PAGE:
Tuesday, August 25, 2020
Should You Use a Book Doctor?
Wait. Book doctors? Are you thinking—as I did once upon a time—that a book doctor is just a cute name for an independent editor? Yep, I thought a book doctor was a clever marketing title but one day, a writer friend and I were discussing the latest release of another writer friend, and she mentioned that said author had used a book doctor. I learned about book doctors that day, mostly that it had been a wise use of time and money for that author. And maybe a book doctor would be a wise choice for you, too, but first, know what you’re getting into.
Independently contracted editors can give a writer all kinds of services. He or she can give in-depth notes on the first fifty pages or an entire novel. A writer then takes those notes and revises, and sometimes, an editor will work back and forth on the revisions. It’s lots of re-writing for the would-be author, and it can be a time-consuming as well as costly process.
An editor can also do line-editing, which is basically proofreading your fully-revised novel, making sure that your grammar is spit-spot and names don’t change in the middle of the book. Publishing houses do a line edit before sending off the manuscript to be printed; writers planning to self-publish should get a line edit, too, but it’s probably a lot cheaper to ask that friend of yours in the critique group who’s a grammar nerd (and then treat him or her to a nice lunch).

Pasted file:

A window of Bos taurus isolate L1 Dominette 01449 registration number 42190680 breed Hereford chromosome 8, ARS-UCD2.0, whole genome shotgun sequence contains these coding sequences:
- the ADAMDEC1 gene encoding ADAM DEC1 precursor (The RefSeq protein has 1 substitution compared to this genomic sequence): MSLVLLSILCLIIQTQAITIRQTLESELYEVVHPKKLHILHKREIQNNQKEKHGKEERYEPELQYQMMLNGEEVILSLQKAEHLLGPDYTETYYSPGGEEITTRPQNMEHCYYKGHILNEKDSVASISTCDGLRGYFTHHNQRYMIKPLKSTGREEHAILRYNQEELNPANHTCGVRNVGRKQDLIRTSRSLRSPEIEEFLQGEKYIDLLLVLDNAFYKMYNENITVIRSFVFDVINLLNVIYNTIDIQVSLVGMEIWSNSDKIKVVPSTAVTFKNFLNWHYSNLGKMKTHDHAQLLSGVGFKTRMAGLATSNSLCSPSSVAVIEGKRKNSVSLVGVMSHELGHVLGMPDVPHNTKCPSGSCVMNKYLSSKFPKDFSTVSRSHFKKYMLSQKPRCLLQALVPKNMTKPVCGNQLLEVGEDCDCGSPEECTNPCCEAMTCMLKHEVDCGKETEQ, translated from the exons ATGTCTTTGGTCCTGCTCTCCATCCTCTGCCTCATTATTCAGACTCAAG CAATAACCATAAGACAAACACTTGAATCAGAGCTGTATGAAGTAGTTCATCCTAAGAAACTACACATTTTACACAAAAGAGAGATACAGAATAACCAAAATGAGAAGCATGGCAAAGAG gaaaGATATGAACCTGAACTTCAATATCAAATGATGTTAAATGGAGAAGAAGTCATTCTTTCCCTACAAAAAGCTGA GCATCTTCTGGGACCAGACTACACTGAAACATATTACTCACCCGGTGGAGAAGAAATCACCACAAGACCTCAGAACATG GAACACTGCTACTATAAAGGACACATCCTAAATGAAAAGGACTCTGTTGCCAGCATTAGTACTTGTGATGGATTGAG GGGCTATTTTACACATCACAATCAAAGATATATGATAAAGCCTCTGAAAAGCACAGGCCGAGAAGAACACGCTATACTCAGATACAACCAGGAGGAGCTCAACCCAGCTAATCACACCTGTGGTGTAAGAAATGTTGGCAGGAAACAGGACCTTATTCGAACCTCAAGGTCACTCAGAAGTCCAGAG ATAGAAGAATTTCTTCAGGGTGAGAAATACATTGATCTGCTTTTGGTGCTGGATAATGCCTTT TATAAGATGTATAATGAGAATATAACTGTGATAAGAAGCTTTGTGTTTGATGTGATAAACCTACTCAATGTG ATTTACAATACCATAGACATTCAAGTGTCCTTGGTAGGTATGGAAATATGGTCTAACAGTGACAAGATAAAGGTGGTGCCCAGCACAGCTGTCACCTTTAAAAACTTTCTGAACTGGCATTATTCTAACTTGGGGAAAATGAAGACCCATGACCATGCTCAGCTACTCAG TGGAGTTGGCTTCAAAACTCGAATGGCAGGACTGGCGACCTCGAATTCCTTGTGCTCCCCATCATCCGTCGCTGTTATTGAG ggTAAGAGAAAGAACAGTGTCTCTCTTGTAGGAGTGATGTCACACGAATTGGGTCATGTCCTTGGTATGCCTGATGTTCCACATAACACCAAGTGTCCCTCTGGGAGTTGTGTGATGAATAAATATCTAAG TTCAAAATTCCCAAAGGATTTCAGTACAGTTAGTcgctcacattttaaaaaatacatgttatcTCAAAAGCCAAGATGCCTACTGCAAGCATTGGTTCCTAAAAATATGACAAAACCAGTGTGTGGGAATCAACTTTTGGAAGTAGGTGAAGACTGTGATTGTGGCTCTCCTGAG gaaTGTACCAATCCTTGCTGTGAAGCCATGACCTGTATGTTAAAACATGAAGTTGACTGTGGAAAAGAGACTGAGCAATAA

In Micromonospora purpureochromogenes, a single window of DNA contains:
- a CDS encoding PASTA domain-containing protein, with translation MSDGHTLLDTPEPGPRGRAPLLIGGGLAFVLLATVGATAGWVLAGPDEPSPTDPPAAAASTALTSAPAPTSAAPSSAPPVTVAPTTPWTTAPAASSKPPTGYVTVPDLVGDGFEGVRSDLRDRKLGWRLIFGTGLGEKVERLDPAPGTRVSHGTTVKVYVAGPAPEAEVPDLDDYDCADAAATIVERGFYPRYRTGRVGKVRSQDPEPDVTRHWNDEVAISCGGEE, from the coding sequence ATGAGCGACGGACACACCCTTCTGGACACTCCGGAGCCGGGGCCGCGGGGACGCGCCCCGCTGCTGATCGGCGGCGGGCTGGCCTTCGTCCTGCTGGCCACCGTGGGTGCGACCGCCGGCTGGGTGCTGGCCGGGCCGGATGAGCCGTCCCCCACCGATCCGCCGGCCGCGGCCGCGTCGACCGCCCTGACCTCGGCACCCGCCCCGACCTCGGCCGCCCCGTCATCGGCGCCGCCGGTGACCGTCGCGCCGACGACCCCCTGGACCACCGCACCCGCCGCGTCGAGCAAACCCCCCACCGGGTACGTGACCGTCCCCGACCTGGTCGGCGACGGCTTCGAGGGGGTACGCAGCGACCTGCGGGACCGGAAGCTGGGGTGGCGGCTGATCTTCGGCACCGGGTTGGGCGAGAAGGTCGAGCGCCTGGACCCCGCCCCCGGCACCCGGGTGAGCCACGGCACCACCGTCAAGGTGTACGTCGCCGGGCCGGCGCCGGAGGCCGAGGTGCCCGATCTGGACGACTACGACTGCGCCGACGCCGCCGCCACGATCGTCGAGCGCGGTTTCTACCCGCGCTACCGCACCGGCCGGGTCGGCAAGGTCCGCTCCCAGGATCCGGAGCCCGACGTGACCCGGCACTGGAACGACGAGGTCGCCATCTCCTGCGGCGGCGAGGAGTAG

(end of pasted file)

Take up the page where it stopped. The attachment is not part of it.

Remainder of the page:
And then there’s the book doctor. Remember when I said that writers had that secret dream of sending off a manuscript for a professional critique and really, we just want somebody to fix it? There’s a way to make that dream come true: hire a book doctor.
A book doctor is not playing around with all that revising back and forth. A book doctor will take your novel and fix those plot holes, clean up the character mix-ups, shore up the settings, tighten the tension and perfect the pace. And a book doctor might do all that and have a relatively quick turn-around. So why doesn’t everyone use a book doctor?
For one thing, a book doctor can be very expensive; doctoring a manuscript is a serious workload, even for a professional. And though a reputable book doctor will get permission from the writer before making massive changes, a manuscript can turn out quite differently. That sort of revision is not for everyone.
Still, there are times when a writer has revised a manuscript so much—either through critique partners, beta readers or paid professional critiques—that the idea of one more rewrite can cause dry heaves, not to mention hair-pulling. It’s that point of hitting a brick wall and maybe a book doctor can punch a way through to make a manuscript sellable. Not that anyone can make a guarantee that a manuscript will sell, but an expert book doctor can certainly push it closer to publication.
And then there’s the writer who’s self-publishing a book to enhance a business; it might be a more cost-effective use of time and money to use a book doctor. But like all writing services, do your homework first. Ask writer friends, check for any “write beware” notices, before committing to a pricey contract. It’s all well and good to invest in yourself but don’t break the bank in the process!
(How about you, dear writers, have you used a book doctor? Inquiring would-be published authors want to know!)
~Cathy C. Hall